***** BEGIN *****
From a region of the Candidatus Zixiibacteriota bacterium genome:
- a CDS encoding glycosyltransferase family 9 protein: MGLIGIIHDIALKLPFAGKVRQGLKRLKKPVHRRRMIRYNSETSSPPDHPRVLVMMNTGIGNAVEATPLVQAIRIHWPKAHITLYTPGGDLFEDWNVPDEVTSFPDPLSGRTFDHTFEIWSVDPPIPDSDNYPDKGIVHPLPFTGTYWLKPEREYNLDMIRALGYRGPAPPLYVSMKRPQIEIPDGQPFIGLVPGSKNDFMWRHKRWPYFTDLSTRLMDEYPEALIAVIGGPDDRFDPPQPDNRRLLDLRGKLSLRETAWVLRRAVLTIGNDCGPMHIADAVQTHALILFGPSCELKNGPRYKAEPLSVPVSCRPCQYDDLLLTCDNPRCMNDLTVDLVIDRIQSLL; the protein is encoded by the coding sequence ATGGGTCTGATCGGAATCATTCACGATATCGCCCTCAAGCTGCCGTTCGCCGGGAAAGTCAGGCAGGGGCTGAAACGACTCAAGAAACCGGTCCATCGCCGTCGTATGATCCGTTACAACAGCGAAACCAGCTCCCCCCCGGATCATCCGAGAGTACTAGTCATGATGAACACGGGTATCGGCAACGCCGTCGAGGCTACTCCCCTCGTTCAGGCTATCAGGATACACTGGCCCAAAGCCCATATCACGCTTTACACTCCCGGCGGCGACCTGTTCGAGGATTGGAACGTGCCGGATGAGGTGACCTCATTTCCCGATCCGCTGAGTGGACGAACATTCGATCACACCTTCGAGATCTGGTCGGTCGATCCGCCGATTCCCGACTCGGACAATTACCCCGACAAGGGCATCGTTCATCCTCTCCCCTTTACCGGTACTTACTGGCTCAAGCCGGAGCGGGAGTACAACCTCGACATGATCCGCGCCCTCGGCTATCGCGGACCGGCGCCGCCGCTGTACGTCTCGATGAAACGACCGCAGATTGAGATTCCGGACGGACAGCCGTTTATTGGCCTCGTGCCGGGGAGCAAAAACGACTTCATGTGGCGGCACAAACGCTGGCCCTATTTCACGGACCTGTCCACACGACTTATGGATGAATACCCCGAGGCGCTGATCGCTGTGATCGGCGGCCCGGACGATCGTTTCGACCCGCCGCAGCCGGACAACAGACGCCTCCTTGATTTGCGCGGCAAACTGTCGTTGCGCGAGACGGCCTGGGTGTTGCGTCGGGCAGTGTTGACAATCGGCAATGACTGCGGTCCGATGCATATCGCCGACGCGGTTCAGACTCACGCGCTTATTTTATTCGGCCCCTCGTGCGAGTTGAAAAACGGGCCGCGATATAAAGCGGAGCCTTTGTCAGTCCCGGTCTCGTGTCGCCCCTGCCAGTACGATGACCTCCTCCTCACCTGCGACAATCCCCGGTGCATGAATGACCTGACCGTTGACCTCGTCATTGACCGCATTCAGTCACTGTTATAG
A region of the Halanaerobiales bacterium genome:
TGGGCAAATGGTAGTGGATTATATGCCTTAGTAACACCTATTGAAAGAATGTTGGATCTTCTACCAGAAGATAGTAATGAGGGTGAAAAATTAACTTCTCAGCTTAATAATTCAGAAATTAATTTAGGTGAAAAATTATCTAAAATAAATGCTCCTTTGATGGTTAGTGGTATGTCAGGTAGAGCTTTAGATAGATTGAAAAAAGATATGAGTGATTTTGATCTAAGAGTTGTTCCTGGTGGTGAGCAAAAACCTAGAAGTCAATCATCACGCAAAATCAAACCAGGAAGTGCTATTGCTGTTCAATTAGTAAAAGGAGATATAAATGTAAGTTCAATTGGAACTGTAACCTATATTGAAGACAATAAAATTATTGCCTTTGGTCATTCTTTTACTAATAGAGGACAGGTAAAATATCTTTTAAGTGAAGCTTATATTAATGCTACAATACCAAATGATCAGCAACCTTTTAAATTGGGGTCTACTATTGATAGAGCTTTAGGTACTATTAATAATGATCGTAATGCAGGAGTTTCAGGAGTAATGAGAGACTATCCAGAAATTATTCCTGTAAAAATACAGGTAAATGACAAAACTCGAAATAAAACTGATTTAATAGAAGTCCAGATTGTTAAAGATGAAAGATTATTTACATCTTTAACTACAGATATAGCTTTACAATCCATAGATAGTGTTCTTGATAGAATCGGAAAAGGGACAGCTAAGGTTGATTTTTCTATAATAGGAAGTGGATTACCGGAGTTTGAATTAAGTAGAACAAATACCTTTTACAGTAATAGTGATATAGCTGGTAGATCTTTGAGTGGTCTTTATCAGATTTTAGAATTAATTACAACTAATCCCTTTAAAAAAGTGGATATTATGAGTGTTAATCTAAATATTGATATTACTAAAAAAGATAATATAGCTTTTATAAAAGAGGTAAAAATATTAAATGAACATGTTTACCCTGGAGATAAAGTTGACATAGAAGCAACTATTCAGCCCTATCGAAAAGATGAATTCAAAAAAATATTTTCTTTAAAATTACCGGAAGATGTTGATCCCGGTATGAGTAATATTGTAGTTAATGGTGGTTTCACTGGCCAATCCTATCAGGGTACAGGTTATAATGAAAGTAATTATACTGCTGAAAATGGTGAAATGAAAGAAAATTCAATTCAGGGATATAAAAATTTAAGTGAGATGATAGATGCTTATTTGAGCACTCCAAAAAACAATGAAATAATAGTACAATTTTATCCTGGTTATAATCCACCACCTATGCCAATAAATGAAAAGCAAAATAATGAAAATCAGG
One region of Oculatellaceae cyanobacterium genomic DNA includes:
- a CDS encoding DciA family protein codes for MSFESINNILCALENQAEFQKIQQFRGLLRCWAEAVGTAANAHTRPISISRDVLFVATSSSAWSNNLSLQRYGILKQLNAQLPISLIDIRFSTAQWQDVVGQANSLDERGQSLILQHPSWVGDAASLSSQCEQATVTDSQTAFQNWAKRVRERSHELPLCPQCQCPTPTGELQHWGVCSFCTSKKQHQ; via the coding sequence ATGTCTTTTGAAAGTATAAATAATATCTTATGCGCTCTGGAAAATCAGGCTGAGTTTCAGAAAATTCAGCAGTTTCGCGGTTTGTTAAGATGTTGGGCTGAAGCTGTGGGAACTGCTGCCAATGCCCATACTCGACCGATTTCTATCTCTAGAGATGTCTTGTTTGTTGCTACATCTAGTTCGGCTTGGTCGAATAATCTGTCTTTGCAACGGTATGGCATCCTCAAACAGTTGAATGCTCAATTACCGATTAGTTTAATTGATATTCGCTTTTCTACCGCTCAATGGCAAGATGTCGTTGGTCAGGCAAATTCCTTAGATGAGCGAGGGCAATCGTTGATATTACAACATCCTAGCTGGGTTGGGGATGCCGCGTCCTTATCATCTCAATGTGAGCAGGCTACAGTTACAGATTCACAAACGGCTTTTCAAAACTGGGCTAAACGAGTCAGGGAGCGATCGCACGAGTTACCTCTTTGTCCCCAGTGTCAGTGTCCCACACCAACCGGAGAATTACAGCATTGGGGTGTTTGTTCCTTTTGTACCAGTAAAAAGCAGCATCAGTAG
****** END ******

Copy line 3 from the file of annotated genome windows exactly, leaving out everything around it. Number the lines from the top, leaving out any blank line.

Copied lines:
A region of the Halanaerobiales bacterium genome: